See him again on Sunday in his state-coat and cocked-hat, with a large-headed staff for show in his left hand, and a small cane for use in his right. How pompously he marshals the children into their places! and how demurely the little urchins look at him askance as he surveys them when they are all seated, with a glare of the eye peculiar to beadles! The churchwardens and overseers being duly installed in their curtained pews, he seats himself on a mahogany bracket, erected expressly for him at the top of the aisle, and divides his attention between his prayer-book and the boys. Suddenly, just at the commencement of the communion service, when the whole congregation is hushed into a profound silence, broken only by the voice of the officiating clergyman, a penny is heard to ring on the stone floor of the aisle with astounding clearness. Observe the generalship of the beadle. His involuntary look of horror is instantly changed into one of perfect indifference, as if he were the only person present who had not heard the noise. The artifice succeeds. After putting forth his right leg now and then, as a feeler, the victim who dropped the money ventures to make one or two distinct dives after it; and the beadle, gliding softly round, salutes his little round head, when it again appears above the seat, with divers double knocks, administered with the cane before noticed, to the intense delight of three young men in an adjacent pew, who cough violently at intervals until the conclusion of the sermon.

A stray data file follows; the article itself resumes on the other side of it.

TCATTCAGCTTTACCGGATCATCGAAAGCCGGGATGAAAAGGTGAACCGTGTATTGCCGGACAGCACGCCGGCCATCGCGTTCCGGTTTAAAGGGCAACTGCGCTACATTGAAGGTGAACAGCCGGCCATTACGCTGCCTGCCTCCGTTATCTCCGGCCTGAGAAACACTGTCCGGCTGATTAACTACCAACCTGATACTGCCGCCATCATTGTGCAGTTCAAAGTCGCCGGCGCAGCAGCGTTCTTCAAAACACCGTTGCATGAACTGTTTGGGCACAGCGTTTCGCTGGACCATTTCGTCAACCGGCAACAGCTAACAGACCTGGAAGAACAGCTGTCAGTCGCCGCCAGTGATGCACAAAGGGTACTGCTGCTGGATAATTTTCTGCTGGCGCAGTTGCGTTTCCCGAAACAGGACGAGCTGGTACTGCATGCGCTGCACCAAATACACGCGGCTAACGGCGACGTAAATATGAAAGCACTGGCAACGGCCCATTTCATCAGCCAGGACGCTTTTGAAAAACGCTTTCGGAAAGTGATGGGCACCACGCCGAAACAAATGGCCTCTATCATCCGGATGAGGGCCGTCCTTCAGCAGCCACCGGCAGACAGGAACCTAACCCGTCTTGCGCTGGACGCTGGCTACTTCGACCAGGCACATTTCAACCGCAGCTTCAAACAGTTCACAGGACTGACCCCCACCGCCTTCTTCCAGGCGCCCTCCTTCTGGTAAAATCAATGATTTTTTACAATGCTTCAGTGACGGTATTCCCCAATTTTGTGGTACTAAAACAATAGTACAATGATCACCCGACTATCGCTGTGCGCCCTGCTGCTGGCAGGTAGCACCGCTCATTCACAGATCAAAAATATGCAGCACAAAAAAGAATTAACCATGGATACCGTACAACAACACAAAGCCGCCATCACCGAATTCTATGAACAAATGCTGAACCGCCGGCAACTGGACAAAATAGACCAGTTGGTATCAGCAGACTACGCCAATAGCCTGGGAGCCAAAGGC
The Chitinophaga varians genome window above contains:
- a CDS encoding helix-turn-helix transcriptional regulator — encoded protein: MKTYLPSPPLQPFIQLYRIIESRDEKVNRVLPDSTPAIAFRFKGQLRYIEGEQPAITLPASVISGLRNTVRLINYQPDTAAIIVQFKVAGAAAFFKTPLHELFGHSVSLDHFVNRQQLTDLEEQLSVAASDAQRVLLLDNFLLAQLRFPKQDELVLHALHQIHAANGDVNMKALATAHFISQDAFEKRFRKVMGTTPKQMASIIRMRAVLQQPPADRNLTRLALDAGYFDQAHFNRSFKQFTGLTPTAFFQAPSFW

Such are a few traits of the importance and gravity of a parish beadle — ["Our Parish," Chapter I, pp. 89-90]
Commentary: The Bane of a Boy's Existence
An unpleasant minor figure in the introductory "Our Parish" section of Dickens's Sketches by Boz Illustrative of Every-Day Life and Every-Day People (1836), the local beadle chrystalizes into one of the most distasteful and hypocritical antagonists in the Dickens canon in the writer's second novel as the odious Mr. Bumble in Oliver Twist, or, The Parish Boy's Progress (1837-39). In his gorgeous state-coat and cocked-hat, the beadle in Dickens cuts an awe-inspiring figure who maintains order in the parish and as a civic official carries out duties both religious and educational.
As is also the case with the arrogant, self-centred Bumble, Cruikshank and Frost alike depict the beadle in "Our Parish" as a pompous enforcer of parish regulations — the epitome of the pettiness of local ("parish") politics. The name is derived from the Anglo-Saxon "bydel," a herald or messenger from an authority, or a preacher; in Old English the title of the officer responsible for summoning householders to the parish council. In the novel, then running in serial in Bentley's Miscellany, Bumble serves as the parish constable, overseeing both the workhouse and orphanage. Here, however, the substantial functionary with the monitory cane serves merely as the reprimander of the bad conduct of errant boys during the Sunday morning prayers in the Anglican Church.
Relevant illustrations of a Pasrish Beadle by Cruikshank, Kyd, Mahoney, Furniss, and Pears (1836-1910)
Left: The original Cruikshank engraving of Bumble which likely influenced later illustrators' notions about the figure of the Beadle generally, Mr. Bumble and Mrs. Corney taking tea (February 1838). Centre: Kyd's derivative chromolithograph, Mr. Bumble (1910). Right: The original Cruikshank illustration for this first chapter, The Parish Engine (8 February 1836).
Left: Kyd's Player's cigarette card no. 3, Mr. Bumble (1910). Centre: Harry Furniss's The Election of Beadle, frontispiece and illustration for Chapter 4 (1910). Centre right: Charles Pears' Mr.Bumble and Mrs. Corney (1910). Dickens's "'Then you're a tramp,' he ses. 'I'd rather be that than a beadle,' I ses." from "Tramps," Chapter Eleven in The Uncommercial Traveller (1877).
Above: James Mahoney's 1871 wood-engraving of the fatuous beadle in full uniform consoling the tearful matron of the workhouse, "Don't sigh, Mrs. Corney."
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Last modified 27 February 2019